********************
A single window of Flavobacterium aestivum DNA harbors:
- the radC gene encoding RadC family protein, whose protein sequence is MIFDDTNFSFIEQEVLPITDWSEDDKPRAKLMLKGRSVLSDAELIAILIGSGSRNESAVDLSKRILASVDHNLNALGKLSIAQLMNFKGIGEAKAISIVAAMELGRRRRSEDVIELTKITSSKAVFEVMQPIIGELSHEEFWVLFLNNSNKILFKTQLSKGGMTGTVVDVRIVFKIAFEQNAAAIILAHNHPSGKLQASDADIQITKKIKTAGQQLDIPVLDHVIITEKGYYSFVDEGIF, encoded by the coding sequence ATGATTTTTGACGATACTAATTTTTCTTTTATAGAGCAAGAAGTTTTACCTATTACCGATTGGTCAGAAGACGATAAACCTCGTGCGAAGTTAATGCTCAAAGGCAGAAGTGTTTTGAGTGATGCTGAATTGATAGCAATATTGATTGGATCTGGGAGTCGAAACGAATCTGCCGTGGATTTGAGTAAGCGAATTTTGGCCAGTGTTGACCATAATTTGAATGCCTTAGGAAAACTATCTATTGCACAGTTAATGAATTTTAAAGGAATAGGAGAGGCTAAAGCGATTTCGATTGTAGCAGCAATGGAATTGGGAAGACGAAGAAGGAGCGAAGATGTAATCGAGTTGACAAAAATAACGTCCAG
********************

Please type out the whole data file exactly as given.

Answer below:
A single window of Flavobacterium aestivum DNA harbors:
- the radC gene encoding RadC family protein, whose protein sequence is MIFDDTNFSFIEQEVLPITDWSEDDKPRAKLMLKGRSVLSDAELIAILIGSGSRNESAVDLSKRILASVDHNLNALGKLSIAQLMNFKGIGEAKAISIVAAMELGRRRRSEDVIELTKITSSKAVFEVMQPIIGELSHEEFWVLFLNNSNKILFKTQLSKGGMTGTVVDVRIVFKIAFEQNAAAIILAHNHPSGKLQASDADIQITKKIKTAGQQLDIPVLDHVIITEKGYYSFVDEGIF, encoded by the coding sequence ATGATTTTTGACGATACTAATTTTTCTTTTATAGAGCAAGAAGTTTTACCTATTACCGATTGGTCAGAAGACGATAAACCTCGTGCGAAGTTAATGCTCAAAGGCAGAAGTGTTTTGAGTGATGCTGAATTGATAGCAATATTGATTGGATCTGGGAGTCGAAACGAATCTGCCGTGGATTTGAGTAAGCGAATTTTGGCCAGTGTTGACCATAATTTGAATGCCTTAGGAAAACTATCTATTGCACAGTTAATGAATTTTAAAGGAATAGGAGAGGCTAAAGCGATTTCGATTGTAGCAGCAATGGAATTGGGAAGACGAAGAAGGAGCGAAGATGTAATCGAGTTGACAAAAATAACGTCCAG